We are all coming to terms with the very real impact of the Covid pandemic with more cases in Norfolk and the third lockdown in place. Whilst much of the pandemic feels out of the control of individuals, there are legal provisions which individuals can make to protect their interests and wishes if circumstances arise in the future should they fall ill and be unable to make decisions for themselves. This is true for all ages including young people.
As reported in the Dereham Times, a 25 year old woman who had tested positive for coronavirus, went to sleep at home on December 31 2020 and woke up in intensive care on January 3 2021. In Private Client terms, this is referred to as a temporary loss of capacity. Other potential causes of loss of capacity can happen at any age including accidents and brain injury, mental health problems or drug addiction.
As explained by our Private Client Paralegal Rachel Frammingham, ideally young people should consider putting legal protections in place to protect against loss of capacity – including Lasting Powers of Attorney and a Will - whatever their age.
Do young people need LPAs?
The existence of a Lasting Powers of Attorney can appoint someone to make decisions for you in the event you are unable to make those decisions yourself. We can assist you in creating Lasting Powers of Attorney (LPA).
Whilst they are traditionally considered for older individuals with capacity issues in later life including dementia, anyone over the age of eighteen is legally entitled to set up an LPA given they have full mental capacity at the time.
If an individual has registered LPAs in place, these kick in upon incapacity so the individual’s appointed Attorneys can act on their behalf whilst they are incapacitated:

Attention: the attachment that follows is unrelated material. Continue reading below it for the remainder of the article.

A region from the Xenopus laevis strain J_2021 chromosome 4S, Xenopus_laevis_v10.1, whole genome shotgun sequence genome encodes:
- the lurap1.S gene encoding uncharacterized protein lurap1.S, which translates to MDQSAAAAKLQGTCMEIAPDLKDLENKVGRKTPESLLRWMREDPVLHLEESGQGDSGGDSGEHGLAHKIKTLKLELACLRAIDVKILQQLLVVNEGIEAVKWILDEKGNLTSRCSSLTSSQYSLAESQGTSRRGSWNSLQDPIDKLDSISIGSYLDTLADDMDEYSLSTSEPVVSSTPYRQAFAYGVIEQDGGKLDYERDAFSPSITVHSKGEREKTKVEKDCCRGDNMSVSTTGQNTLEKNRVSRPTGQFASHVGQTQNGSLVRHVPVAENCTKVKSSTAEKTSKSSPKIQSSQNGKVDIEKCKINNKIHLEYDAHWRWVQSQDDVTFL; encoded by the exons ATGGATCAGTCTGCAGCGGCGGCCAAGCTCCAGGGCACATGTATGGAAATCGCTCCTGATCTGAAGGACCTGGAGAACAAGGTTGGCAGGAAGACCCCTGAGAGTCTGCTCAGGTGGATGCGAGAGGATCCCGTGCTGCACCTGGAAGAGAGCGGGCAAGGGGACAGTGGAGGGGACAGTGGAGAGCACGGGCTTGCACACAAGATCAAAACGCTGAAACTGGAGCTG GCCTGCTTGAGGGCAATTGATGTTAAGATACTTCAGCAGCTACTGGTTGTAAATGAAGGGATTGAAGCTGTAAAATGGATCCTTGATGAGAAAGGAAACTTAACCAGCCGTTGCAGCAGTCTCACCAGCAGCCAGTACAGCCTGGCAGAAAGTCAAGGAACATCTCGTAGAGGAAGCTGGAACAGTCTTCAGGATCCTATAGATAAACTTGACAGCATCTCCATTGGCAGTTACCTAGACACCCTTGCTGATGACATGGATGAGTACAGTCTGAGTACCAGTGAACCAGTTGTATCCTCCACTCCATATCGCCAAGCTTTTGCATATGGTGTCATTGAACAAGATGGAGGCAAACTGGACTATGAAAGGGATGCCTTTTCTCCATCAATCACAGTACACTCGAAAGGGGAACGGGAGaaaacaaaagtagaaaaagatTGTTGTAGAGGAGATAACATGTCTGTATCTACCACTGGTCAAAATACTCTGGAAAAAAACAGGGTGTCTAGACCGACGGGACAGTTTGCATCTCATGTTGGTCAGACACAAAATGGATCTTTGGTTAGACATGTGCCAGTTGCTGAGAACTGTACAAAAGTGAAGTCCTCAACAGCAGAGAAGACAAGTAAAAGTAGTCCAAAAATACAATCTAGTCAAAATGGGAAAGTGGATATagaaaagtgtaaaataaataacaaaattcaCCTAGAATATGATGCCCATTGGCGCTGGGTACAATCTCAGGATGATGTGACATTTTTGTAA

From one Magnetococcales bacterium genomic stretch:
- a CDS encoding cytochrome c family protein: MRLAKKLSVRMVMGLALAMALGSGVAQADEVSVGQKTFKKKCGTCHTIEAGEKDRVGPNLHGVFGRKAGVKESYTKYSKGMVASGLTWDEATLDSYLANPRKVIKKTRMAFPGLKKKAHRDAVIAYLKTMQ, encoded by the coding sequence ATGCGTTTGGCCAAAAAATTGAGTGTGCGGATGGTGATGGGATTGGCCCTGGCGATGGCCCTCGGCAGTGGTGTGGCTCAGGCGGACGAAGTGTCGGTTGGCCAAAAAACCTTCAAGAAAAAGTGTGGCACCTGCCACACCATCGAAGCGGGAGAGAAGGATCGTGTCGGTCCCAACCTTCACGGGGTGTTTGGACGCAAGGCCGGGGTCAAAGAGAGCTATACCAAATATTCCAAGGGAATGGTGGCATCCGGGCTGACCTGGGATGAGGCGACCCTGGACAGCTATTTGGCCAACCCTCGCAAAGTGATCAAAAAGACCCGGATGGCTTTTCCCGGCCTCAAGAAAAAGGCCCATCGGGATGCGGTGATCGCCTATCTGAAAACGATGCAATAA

1. for their health and welfare decisions (medicines, medical treatment); and
2. for their property and financial decisions if needed (more appropriate for the longer term where bills need paying etc.)
Then, in situations of temporary loss of capacity, after the individual regains capacity, for example after coming out of a coma, they can manage their affairs normally again.
The two types of LPA are independent of one another. Oftentimes, an individual may consider putting in place a Property and Financial Affairs LPA, whereas the Health and Welfare LPA is also very important – especially given the current pandemic.
Without an LPA, the Court of Protection exists to make decisions on financial or welfare matters and appoint Deputies to make required ongoing decisions for the incapacitated individual. This can, however, become a long-winded and expensive process. Creating your own LPA to a time schedule that suits you gives you the control.
Crucially, your LPA must be set up before you lose mental capacity – so if you are young and in good health, now could be a good time to consider appointing your Attorneys who you know well and trust to carry out your wishes should you ever lose capacity in the future.
Do young people need a Will?
It is important to have a legally valid Will at all ages, and many of our clients set up their Will at the same time as making an LPA. As with LPAs, you can make a Will from age 18 if you are of sound mind. A legally valid Will allows you to choose your own Executors and Beneficiaries rather than your possessions and financial assets automatically passing to those entitled under the Intestacy Rules whom you may not want to benefit. Particularly if you have had children, a Will can include a guardian clause naming your chosen legal guardians if you were to pass away.
If you have children under 18 and die without making a Will, although your estate/money will pass to your children under the Intestacy Rules, that child’s parent (whether you are still with them or not) would be the person to administer your estate and hold the money until the child is 18. We often act for clients who are no longer with their child’s other parent to make Wills appointing someone else (such as another member of their family) to act as executor and to look after the money until their child is old enough.
Read more: Can you help me write my will?